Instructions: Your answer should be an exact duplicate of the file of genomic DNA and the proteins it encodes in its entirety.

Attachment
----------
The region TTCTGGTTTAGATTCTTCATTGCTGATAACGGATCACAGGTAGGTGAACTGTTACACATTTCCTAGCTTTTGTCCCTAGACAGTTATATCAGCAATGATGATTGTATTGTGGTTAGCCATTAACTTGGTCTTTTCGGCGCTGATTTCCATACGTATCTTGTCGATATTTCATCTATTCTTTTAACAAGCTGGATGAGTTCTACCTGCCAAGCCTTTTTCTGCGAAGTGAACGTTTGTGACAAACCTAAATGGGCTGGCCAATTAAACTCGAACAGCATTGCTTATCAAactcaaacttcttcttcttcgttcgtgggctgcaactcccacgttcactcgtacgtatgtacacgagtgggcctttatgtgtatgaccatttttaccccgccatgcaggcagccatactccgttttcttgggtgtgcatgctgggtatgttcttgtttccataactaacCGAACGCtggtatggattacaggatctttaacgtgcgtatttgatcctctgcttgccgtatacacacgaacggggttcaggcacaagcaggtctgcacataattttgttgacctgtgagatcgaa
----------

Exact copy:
The region TTCTGGTTTAGATTCTTCATTGCTGATAACGGATCACAGGTAGGTGAACTGTTACACATTTCCTAGCTTTTGTCCCTAGACAGTTATATCAGCAATGATGATTGTATTGTGGTTAGCCATTAACTTGGTCTTTTCGGCGCTGATTTCCATACGTATCTTGTCGATATTTCATCTATTCTTTTAACAAGCTGGATGAGTTCTACCTGCCAAGCCTTTTTCTGCGAAGTGAACGTTTGTGACAAACCTAAATGGGCTGGCCAATTAAACTCGAACAGCATTGCTTATCAAactcaaacttcttcttcttcgttcgtgggctgcaactcccacgttcactcgtacgtatgtacacgagtgggcctttatgtgtatgaccatttttaccccgccatgcaggcagccatactccgttttcttgggtgtgcatgctgggtatgttcttgtttccataactaacCGAACGCtggtatggattacaggatctttaacgtgcgtatttgatcctctgcttgccgtatacacacgaacggggttcaggcacaagcaggtctgcacataattttgttgacctgtgagatcgaa